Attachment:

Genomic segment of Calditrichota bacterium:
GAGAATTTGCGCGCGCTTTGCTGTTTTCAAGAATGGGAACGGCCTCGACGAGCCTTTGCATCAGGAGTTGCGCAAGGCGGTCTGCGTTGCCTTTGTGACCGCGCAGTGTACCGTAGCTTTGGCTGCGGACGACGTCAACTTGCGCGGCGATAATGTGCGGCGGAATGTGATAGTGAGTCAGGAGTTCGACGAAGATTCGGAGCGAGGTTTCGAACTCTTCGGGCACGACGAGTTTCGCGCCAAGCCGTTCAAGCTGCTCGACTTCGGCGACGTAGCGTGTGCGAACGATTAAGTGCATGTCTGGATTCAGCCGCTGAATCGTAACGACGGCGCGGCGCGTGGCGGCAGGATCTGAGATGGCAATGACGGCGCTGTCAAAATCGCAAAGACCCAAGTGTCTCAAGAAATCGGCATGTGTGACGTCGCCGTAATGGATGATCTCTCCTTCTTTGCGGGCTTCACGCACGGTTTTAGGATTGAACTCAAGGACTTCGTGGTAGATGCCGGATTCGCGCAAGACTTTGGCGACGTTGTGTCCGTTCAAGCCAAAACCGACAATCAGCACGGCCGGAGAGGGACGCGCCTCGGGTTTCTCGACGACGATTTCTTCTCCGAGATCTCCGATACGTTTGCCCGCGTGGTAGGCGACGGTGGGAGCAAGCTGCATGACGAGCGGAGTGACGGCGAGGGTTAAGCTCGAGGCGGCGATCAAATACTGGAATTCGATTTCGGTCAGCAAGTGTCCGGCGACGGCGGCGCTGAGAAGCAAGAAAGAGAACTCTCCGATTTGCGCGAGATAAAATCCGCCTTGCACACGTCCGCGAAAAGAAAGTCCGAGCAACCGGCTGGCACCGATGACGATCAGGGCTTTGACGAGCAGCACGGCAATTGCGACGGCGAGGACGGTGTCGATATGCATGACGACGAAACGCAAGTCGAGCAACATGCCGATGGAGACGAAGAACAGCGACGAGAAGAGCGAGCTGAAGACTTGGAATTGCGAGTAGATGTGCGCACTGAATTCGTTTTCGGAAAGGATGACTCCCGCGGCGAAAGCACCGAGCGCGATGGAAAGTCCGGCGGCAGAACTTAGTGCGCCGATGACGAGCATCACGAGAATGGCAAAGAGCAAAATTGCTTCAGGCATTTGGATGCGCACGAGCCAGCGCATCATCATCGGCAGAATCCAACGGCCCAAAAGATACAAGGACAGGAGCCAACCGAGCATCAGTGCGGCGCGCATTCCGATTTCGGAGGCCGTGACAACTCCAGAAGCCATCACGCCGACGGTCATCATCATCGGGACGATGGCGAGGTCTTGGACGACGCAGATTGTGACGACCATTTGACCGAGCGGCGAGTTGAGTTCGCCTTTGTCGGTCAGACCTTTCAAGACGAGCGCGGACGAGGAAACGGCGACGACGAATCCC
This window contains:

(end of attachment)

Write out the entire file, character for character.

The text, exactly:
Genomic segment of Calditrichota bacterium:
GAGAATTTGCGCGCGCTTTGCTGTTTTCAAGAATGGGAACGGCCTCGACGAGCCTTTGCATCAGGAGTTGCGCAAGGCGGTCTGCGTTGCCTTTGTGACCGCGCAGTGTACCGTAGCTTTGGCTGCGGACGACGTCAACTTGCGCGGCGATAATGTGCGGCGGAATGTGATAGTGAGTCAGGAGTTCGACGAAGATTCGGAGCGAGGTTTCGAACTCTTCGGGCACGACGAGTTTCGCGCCAAGCCGTTCAAGCTGCTCGACTTCGGCGACGTAGCGTGTGCGAACGATTAAGTGCATGTCTGGATTCAGCCGCTGAATCGTAACGACGGCGCGGCGCGTGGCGGCAGGATCTGAGATGGCAATGACGGCGCTGTCAAAATCGCAAAGACCCAAGTGTCTCAAGAAATCGGCATGTGTGACGTCGCCGTAATGGATGATCTCTCCTTCTTTGCGGGCTTCACGCACGGTTTTAGGATTGAACTCAAGGACTTCGTGGTAGATGCCGGATTCGCGCAAGACTTTGGCGACGTTGTGTCCGTTCAAGCCAAAACCGACAATCAGCACGGCCGGAGAGGGACGCGCCTCGGGTTTCTCGACGACGATTTCTTCTCCGAGATCTCCGATACGTTTGCCCGCGTGGTAGGCGACGGTGGGAGCAAGCTGCATGACGAGCGGAGTGACGGCGAGGGTTAAGCTCGAGGCGGCGATCAAATACTGGAATTCGATTTCGGTCAGCAAGTGTCCGGCGACGGCGGCGCTGAGAAGCAAGAAAGAGAACTCTCCGATTTGCGCGAGATAAAATCCGCCTTGCACACGTCCGCGAAAAGAAAGTCCGAGCAACCGGCTGGCACCGATGACGATCAGGGCTTTGACGAGCAGCACGGCAATTGCGACGGCGAGGACGGTGTCGATATGCATGACGACGAAACGCAAGTCGAGCAACATGCCGATGGAGACGAAGAACAGCGACGAGAAGAGCGAGCTGAAGACTTGGAATTGCGAGTAGATGTGCGCACTGAATTCGTTTTCGGAAAGGATGACTCCCGCGGCGAAAGCACCGAGCGCGATGGAAAGTCCGGCGGCAGAACTTAGTGCGCCGATGACGAGCATCACGAGAATGGCAAAGAGCAAAATTGCTTCAGGCATTTGGATGCGCACGAGCCAGCGCATCATCATCGGCAGAATCCAACGGCCCAAAAGATACAAGGACAGGAGCCAACCGAGCATCAGTGCGGCGCGCATTCCGATTTCGGAGGCCGTGACAACTCCAGAAGCCATCACGCCGACGGTCATCATCATCGGGACGATGGCGAGGTCTTGGACGACGCAGATTGTGACGACCATTTGACCGAGCGGCGAGTTGAGTTCGCCTTTGTCGGTCAGACCTTTCAAGACGAGCGCGGACGAGGAAACGGCGACGACGAATCCC
This window contains: